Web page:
Treatment

Empiric antibiotic therapy forms the cornerstone of treatment for febrile neutropenia and should be started immediately upon diagnosis. With such treatment, reductions in infection-related mortality have been observed over the past three decades. However, a mortality rate of 8 % among contemporary hospitalized cancer patients with febrile neutropenia would seem to indicate that this condition remains a serious threat to life (Crawford et al. 2004). It has become clear that patients with febrile neutropenia are not all alike, and treatment regimens may be individualized. The Infectious Diseases Society of America (IDSA) has published guide-

Table 13.6. Infectious Diseases Society of America (IDSA) recommended antibiotic regimens for empiric treatment of febrile neutropenia

Setting

Regimen

Low risk

Ciprofloxacin plus amoxicillin-clavulanate

High risk

Monotherapy

Cefepime or

Ceftazidime or

Imipenem or

Meropenem

Combination

Aminoglycoside plus

Antipseudomonal penicillin or

Cephalosporin (cefepime or ceftazidi-

me) or

Carbapenem

Combination

Cefepime or ceftazidime ± aminoglycoside

with vanco-

or

mycin

Carbapenem ± aminoglycoside or

Antipseudomonal penicillin + aminoglyco-

side

lines to facilitate the treatment of cancer patients with neutropenic fever (Table 13.6) (Hughes et al. 2002). A complete review of this complex topic is beyond the scope of this chapter; however, the treatment principles deserve discussion.

The IDSA treatment guidelines are based upon an individualized assessment of risk as determined by prognostic models. One such model, the Multinational Association of Supportive Care in Cancer (MASCC) Scoring Index, accurately predicts the risk of infection-related complications in neutropenic patients based upon seven clinical variables each with independent prognostic significance (Klastersky et al. 2000) (Table 13.7). Patients are generally divided into two groups: (1) low-risk (<5% risk of developing serious infection-related complications) and (2) high-risk (all other patients). Low-risk, compliant patients may be treated on an outpatient basis with oral antibiotics, the preferred agents being ciprofloxacin in combination with amoxicillin-clavulanate. In contrast, high-risk patients require hospitalization for i.v. antibiotics and close monitoring. The antibiotic of choice in high-risk patients is controversial and depends upon patient, cancer, and pathogen-related factors. Gram-negative bacilli and Gram-positive cocci are the predominant organisms involved and account for one-third and two-thirds of all cases, respectively (Table 13.8) (Hughes et al. 2002). Not only should the selected antibiotic regimen provide broad coverage of both groups, but it should also reflect the prevalence and susceptibility profiles of the individual institution. Historically, all patients received aminoglycoside-containing combination antibiotic therapy. The results of numerous contemporary studies have found that empiric antibiotic monotherapy provides similar efficacy to combination therapy in cases of uncomplicated neutropenic fever,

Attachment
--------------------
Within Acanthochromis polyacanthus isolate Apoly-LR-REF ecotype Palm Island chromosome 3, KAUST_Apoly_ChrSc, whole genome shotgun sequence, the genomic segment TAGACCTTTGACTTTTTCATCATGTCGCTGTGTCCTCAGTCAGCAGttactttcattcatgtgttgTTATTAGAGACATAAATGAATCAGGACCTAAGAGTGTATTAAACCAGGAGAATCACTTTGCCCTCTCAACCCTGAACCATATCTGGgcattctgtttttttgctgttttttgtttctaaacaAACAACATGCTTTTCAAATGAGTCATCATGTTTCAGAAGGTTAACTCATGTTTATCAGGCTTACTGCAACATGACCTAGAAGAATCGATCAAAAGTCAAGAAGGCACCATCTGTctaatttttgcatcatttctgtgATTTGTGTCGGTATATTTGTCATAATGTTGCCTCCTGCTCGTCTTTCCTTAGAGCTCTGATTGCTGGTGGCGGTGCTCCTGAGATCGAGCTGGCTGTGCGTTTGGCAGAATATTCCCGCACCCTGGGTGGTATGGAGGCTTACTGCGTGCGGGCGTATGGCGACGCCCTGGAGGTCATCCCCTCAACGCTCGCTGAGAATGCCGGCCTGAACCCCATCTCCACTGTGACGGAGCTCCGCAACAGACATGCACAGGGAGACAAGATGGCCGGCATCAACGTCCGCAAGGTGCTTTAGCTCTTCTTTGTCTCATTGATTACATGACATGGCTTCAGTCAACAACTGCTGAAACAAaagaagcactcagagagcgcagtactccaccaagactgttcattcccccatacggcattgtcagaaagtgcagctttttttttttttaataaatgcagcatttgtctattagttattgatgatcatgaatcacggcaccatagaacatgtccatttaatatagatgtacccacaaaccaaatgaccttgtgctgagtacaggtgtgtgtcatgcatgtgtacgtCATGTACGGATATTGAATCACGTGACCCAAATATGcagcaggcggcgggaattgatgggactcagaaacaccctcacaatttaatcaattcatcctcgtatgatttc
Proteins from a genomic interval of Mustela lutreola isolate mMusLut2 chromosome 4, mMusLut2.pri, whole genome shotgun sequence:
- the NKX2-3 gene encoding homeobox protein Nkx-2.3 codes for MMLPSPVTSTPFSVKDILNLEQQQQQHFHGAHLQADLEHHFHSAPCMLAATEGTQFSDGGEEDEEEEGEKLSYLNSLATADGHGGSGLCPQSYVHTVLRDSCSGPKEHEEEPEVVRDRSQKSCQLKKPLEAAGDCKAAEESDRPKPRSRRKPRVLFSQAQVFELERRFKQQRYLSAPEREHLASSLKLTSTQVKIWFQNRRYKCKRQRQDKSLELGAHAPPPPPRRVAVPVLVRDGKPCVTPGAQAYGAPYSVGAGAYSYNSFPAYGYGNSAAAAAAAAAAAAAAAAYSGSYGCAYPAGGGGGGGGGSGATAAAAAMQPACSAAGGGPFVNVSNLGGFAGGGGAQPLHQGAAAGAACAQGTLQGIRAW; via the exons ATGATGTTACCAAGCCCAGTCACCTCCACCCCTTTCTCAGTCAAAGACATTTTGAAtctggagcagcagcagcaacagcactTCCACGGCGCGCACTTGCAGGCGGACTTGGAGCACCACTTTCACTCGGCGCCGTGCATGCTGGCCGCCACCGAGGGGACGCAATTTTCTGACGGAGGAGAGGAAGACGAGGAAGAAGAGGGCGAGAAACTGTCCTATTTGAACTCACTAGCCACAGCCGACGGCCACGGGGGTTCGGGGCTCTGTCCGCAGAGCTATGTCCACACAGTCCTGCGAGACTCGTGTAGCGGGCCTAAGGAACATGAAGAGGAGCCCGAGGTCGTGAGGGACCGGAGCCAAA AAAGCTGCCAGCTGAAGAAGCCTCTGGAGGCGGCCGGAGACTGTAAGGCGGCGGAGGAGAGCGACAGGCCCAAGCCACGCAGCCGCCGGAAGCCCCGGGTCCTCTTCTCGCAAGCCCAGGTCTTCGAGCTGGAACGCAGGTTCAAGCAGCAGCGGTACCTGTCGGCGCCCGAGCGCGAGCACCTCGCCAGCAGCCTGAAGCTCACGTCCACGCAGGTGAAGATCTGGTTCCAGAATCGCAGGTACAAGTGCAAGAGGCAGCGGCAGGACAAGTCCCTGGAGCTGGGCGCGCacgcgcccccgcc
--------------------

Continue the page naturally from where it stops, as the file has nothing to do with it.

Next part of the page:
Table 13.7. TheMultinational Association ofSupportive Care in Cancer (MASCC) Risk Scoring Index for identification of low-risk febrile neutropenic patients at presentation

Characteristic Scorea

Extent of illnessb

No symptoms 5

Mild symptoms 5

Moderate symptoms 3

No hypotension 5

No chronic obstructive pulmonary disease 4

Solid tumor or no fungal infection 4

No dehydration 3

Outpatient at onset of fever 3

Age < 60 yearsc 2

a Highest theoretical score is 26. A risk index score of a 21 indicates that the patient is likely to be at low risk for complications and morbidity b Choose one item only c Does not apply to patients < 16 years of age

Table 13.8. Most common bacterial causes of febrile neutrope-nia

Gram-positive cocci Gram-negative bacilli

Staphylococcus species Escherichia coli

Coagulase-positive (S. aureus) Klebsiella species

Coagulase-negative (S. epider- Pseudomonas aeruginosa midis and others)

Streptococcus species